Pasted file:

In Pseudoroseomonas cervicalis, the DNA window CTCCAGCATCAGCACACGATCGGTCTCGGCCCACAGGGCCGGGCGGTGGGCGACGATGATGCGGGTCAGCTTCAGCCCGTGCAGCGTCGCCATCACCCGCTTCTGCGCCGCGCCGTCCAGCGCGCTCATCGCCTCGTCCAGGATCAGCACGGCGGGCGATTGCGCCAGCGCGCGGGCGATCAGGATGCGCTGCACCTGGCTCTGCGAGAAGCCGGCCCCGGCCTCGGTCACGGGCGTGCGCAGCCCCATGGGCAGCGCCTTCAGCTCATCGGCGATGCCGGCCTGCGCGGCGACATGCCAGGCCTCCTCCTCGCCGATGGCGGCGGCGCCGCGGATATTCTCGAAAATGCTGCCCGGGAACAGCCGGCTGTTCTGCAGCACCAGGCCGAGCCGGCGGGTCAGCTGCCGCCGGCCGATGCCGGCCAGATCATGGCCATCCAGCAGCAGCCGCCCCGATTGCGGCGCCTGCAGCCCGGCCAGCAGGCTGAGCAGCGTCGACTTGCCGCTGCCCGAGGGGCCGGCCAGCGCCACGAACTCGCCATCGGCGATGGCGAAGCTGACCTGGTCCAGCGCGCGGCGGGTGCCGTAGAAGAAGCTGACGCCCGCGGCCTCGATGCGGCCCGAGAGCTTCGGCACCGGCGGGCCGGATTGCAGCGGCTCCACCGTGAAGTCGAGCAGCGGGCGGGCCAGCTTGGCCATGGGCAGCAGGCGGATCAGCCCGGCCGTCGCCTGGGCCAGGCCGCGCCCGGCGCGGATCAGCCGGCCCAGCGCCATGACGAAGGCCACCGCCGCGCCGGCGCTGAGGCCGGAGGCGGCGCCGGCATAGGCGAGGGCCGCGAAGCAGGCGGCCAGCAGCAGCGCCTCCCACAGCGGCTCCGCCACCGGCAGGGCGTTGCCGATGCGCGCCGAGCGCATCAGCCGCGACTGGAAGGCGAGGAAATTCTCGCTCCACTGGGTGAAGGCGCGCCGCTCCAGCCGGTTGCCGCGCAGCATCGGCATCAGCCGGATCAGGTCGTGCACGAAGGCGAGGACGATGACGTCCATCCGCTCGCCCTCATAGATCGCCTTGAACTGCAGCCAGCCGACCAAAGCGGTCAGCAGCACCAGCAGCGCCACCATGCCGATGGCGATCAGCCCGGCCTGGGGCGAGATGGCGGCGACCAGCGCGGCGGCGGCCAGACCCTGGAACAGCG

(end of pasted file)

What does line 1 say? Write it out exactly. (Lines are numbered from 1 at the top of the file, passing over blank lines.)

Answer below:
In Pseudoroseomonas cervicalis, the DNA window CTCCAGCATCAGCACACGATCGGTCTCGGCCCACAGGGCCGGGCGGTGGGCGACGATGATGCGGGTCAGCTTCAGCCCGTGCAGCGTCGCCATCACCCGCTTCTGCGCCGCGCCGTCCAGCGCGCTCATCGCCTCGTCCAGGATCAGCACGGCGGGCGATTGCGCCAGCGCGCGGGCGATCAGGATGCGCTGCACCTGGCTCTGCGAGAAGCCGGCCCCGGCCTCGGTCACGGGCGTGCGCAGCCCCATGGGCAGCGCCTTCAGCTCATCGGCGATGCCGGCCTGCGCGGCGACATGCCAGGCCTCCTCCTCGCCGATGGCGGCGGCGCCGCGGATATTCTCGAAAATGCTGCCCGGGAACAGCCGGCTGTTCTGCAGCACCAGGCCGAGCCGGCGGGTCAGCTGCCGCCGGCCGATGCCGGCCAGATCATGGCCATCCAGCAGCAGCCGCCCCGATTGCGGCGCCTGCAGCCCGGCCAGCAGGCTGAGCAGCGTCGACTTGCCGCTGCCCGAGGGGCCGGCCAGCGCCACGAACTCGCCATCGGCGATGGCGAAGCTGACCTGGTCCAGCGCGCGGCGGGTGCCGTAGAAGAAGCTGACGCCCGCGGCCTCGATGCGGCCCGAGAGCTTCGGCACCGGCGGGCCGGATTGCAGCGGCTCCACCGTGAAGTCGAGCAGCGGGCGGGCCAGCTTGGCCATGGGCAGCAGGCGGATCAGCCCGGCCGTCGCCTGGGCCAGGCCGCGCCCGGCGCGGATCAGCCGGCCCAGCGCCATGACGAAGGCCACCGCCGCGCCGGCGCTGAGGCCGGAGGCGGCGCCGGCATAGGCGAGGGCCGCGAAGCAGGCGGCCAGCAGCAGCGCCTCCCACAGCGGCTCCGCCACCGGCAGGGCGTTGCCGATGCGCGCCGAGCGCATCAGCCGCGACTGGAAGGCGAGGAAATTCTCGCTCCACTGGGTGAAGGCGCGCCGCTCCAGCCGGTTGCCGCGCAGCATCGGCATCAGCCGGATCAGGTCGTGCACGAAGGCGAGGACGATGACGTCCATCCGCTCGCCCTCATAGATCGCCTTGAACTGCAGCCAGCCGACCAAAGCGGTCAGCAGCACCAGCAGCGCCACCATGCCGATGGCGATCAGCCCGGCCTGGGGCGAGATGGCGGCGACCAGCGCGGCGGCGGCCAGACCCTGGAACAGCG